Within minutes, Geoffrey popped out from the divider between rooms and greeted us so warmly that we instantly felt at home. For those of you who don’t know who Geoffrey Zakarian is, he is an Iron Chef on the Food Network who also judges on their show Chopped and he owns many restaurants. You know when you watch people on tv and you think to yourself “I wonder if that person is the same in real life as they are on tv”? Well he is even better in person. He was a gracious host, warm, friendly, hilarious and very knowledgeable. He encouraged everyone right from the beginning to not be afraid to “be rude, interrupt and ask lots of questions”. He answered every question (from cooking to his personal life) honestly and thoughtfully, I was so impressed with him that it just made the event all the more exciting. Hosting with him was the executive sous chef of The National, Paul Corsentino, who was equally charismatic and talented… you could easily see why they work so well together! The event was all about pickling- dispelling the idea that cucumbers are the only things that can be pickled, learning that canning and preserving are not the same thing as pickling and most importantly- showing us first-hand how to do it, what food and cocktails to pair them with and that pickling is (in fact) that little thing that’s missing from a lot of our meals!
The first course, Paul demonstrated a pickling technique on hon shimeji mushrooms, which are Japanese mushrooms with an umami flavor that work great for pickling because they are uniform in size. He tossed them in a bowl with 1/2 cup Japanese rice vinegar, a little ancho pepper, 1 tbsp salt, a pinch of pepper and 1 tsp sugar. You can cover the bowl with parchment and keep in the refrigerator. This was the other wonderful thing that they kept reiterating throughout the courses was that pickling can be that easy! They served these pickled mushrooms with beef tataki and a vodka apple shrub spritz cocktail. The cocktail was spices and vinegar muddled with Karlsson’s Gold Vodka topped with apple spritz and ice. Once the cocktails were at room temperature they were topped with club soda.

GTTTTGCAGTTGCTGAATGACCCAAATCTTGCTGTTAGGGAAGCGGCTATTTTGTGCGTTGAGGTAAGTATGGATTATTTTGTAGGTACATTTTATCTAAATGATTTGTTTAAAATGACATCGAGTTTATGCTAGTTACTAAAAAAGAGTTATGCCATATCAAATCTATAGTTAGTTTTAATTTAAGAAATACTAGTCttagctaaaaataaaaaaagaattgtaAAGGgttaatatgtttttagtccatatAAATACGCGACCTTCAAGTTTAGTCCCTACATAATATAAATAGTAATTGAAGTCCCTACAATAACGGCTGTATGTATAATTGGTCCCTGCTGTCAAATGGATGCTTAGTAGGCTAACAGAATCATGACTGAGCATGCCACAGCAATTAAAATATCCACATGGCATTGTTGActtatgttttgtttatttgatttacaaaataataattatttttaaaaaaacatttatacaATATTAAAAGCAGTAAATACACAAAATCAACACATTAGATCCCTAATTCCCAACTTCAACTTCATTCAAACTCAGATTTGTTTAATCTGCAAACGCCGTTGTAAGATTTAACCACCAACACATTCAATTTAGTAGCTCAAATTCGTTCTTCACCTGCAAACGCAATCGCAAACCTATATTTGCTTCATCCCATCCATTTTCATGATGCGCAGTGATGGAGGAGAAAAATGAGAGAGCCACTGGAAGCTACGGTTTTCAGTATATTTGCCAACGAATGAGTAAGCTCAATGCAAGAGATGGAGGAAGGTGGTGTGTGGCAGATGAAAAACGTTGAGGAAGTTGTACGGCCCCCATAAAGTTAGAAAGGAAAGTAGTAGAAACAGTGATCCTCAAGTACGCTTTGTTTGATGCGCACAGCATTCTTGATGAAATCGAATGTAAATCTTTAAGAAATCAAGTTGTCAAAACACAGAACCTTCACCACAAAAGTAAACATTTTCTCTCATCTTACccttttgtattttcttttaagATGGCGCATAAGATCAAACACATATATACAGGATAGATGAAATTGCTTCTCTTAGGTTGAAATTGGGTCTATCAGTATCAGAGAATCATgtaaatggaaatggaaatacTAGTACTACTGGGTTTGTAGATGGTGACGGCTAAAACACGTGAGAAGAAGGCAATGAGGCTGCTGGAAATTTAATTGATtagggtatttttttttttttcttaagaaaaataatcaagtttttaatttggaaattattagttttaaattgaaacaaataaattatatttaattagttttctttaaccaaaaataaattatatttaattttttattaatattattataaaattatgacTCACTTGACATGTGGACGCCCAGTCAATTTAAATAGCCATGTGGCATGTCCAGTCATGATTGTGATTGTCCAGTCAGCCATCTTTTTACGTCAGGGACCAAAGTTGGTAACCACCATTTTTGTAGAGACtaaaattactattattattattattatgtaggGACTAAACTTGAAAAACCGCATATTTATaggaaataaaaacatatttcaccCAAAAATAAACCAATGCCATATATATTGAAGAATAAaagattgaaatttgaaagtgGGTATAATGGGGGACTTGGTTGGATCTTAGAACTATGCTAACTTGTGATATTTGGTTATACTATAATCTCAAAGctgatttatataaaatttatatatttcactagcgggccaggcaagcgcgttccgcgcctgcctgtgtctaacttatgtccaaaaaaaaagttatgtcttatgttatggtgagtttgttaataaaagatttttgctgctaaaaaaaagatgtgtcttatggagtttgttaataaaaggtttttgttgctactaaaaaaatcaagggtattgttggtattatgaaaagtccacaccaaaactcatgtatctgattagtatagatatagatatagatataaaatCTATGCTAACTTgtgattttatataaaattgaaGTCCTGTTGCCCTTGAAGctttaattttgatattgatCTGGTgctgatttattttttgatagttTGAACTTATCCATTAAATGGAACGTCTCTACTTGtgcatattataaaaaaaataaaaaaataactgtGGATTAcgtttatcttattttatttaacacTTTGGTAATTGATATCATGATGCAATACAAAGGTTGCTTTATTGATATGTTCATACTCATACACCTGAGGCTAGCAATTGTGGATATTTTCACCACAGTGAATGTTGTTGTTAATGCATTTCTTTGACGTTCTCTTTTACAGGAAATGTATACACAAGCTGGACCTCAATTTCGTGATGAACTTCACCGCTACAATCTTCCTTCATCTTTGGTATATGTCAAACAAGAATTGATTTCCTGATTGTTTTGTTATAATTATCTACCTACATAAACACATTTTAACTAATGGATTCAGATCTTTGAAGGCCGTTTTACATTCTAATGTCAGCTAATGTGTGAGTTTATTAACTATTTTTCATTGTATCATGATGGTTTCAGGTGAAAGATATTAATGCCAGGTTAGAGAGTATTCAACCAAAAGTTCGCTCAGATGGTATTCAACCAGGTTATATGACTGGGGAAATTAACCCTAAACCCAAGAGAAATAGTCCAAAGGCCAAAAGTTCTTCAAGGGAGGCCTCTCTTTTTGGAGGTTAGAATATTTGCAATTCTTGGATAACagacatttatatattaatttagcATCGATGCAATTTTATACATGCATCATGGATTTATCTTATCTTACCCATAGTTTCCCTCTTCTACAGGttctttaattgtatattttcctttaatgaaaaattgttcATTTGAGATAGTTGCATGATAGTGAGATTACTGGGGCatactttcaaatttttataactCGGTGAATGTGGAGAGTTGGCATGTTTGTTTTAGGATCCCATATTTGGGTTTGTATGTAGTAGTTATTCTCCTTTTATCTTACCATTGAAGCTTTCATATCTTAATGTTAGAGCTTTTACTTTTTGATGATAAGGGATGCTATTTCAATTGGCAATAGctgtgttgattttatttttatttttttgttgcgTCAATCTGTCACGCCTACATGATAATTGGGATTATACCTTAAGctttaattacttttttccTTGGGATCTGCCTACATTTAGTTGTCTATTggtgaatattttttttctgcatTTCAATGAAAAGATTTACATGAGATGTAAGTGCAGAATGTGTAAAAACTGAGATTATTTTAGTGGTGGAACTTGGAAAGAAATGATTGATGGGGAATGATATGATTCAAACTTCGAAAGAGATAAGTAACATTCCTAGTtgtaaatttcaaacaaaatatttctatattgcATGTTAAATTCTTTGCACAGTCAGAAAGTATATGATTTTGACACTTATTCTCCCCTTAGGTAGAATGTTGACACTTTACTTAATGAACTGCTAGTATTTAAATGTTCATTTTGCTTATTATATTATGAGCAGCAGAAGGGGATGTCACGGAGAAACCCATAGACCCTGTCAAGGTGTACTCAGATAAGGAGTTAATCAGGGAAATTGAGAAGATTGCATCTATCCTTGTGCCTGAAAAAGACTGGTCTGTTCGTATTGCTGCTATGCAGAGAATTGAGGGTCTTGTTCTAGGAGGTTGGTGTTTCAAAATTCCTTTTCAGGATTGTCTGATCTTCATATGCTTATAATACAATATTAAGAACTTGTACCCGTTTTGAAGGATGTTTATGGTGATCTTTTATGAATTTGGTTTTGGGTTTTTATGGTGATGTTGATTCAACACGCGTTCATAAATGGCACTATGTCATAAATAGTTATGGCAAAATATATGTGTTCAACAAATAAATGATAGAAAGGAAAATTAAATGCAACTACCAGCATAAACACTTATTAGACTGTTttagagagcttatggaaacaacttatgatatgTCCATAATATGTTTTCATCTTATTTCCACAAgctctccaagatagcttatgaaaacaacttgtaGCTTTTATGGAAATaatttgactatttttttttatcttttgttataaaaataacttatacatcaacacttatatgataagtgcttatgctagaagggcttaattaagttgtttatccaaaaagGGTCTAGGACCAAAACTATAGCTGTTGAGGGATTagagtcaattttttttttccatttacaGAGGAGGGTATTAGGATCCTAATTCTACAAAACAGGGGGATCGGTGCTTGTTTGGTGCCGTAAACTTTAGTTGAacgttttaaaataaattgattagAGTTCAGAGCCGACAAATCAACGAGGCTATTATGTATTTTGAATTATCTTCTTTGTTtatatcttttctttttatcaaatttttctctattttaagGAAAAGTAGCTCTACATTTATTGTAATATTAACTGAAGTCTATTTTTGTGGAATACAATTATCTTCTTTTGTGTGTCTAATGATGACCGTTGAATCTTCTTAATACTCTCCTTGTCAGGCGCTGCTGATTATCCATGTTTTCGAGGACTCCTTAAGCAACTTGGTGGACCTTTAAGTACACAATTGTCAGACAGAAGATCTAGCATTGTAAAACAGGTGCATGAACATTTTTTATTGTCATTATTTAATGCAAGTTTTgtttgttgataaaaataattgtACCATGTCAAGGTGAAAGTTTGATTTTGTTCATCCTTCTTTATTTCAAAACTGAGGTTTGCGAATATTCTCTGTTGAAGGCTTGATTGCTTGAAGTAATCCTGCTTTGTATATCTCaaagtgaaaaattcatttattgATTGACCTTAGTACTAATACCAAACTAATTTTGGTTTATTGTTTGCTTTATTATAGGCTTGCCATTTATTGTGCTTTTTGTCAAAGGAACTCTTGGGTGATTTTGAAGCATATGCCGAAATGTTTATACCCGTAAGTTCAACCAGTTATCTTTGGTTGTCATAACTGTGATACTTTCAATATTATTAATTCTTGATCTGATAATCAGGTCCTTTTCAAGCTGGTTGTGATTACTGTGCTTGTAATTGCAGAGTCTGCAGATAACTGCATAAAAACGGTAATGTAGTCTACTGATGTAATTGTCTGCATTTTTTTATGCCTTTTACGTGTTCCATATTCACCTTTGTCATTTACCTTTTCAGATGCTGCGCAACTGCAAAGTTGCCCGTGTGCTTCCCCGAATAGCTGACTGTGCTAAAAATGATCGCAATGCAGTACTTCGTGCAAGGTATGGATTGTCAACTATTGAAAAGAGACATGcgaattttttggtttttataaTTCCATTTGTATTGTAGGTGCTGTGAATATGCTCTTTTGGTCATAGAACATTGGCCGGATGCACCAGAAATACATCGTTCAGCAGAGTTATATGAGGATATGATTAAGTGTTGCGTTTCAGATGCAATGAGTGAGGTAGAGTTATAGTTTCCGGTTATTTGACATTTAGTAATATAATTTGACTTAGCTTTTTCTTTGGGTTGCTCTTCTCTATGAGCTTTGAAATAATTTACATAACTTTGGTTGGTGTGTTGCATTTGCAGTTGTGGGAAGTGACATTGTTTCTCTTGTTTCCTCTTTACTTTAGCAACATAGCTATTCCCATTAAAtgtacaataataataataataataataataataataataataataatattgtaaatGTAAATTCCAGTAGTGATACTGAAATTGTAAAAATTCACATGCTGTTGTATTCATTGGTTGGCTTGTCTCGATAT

For the second course, Paul demo-ed pickling carrots and turnips. He brought 1 cup Melfor vinegar (he described it as a “fancy” french vinegar with herbs and honey) and washed and peeled about one cup of whole baby carrots. He cut each carrot once and cut the turnips into quarters. Once the vinegar was boiling, he added 1 tbsp salt, 1 tsp sugar, a pinch of fennel seed, whole black pepper corns and mustard seeds. Geoffrey suggested using the all spices whole instead of ground so that it wouldn’t become “muddy” in the pickling liquid and also pointed out that it looks cool when you jar the pickled vegetables and give them as gifts. Once you’ve added everything to the pickling liquid, including the carrots and turnips, you just cover it until it cools and you’re ready to go. These were served with a chicken wing that was delicious! They blanch the wings in seasoned water to keep in the fat but take out the “wetness” so that when they deep fry them they can be as crispy as possible. The sauce on the wings was made from sweet soy sauce, chili, lime and ginger. The fatiness of the wing played off the crispness of the pickled vegetables making it a decadent combination. The cocktail for this round was one of the highlights from the whole meal. We were served two shot glasses and a bottle of Blue Moon… the first shot was Jameson whiskey, the second a “pickle back” shot (turnip and pear pickling liquid mixed with a little bit of yuzu) and the beer was in case people didn’t care for the first two! A few people were scared to try it but I thought it was great… a really playful way incorporate the pickling aspect into the cocktails!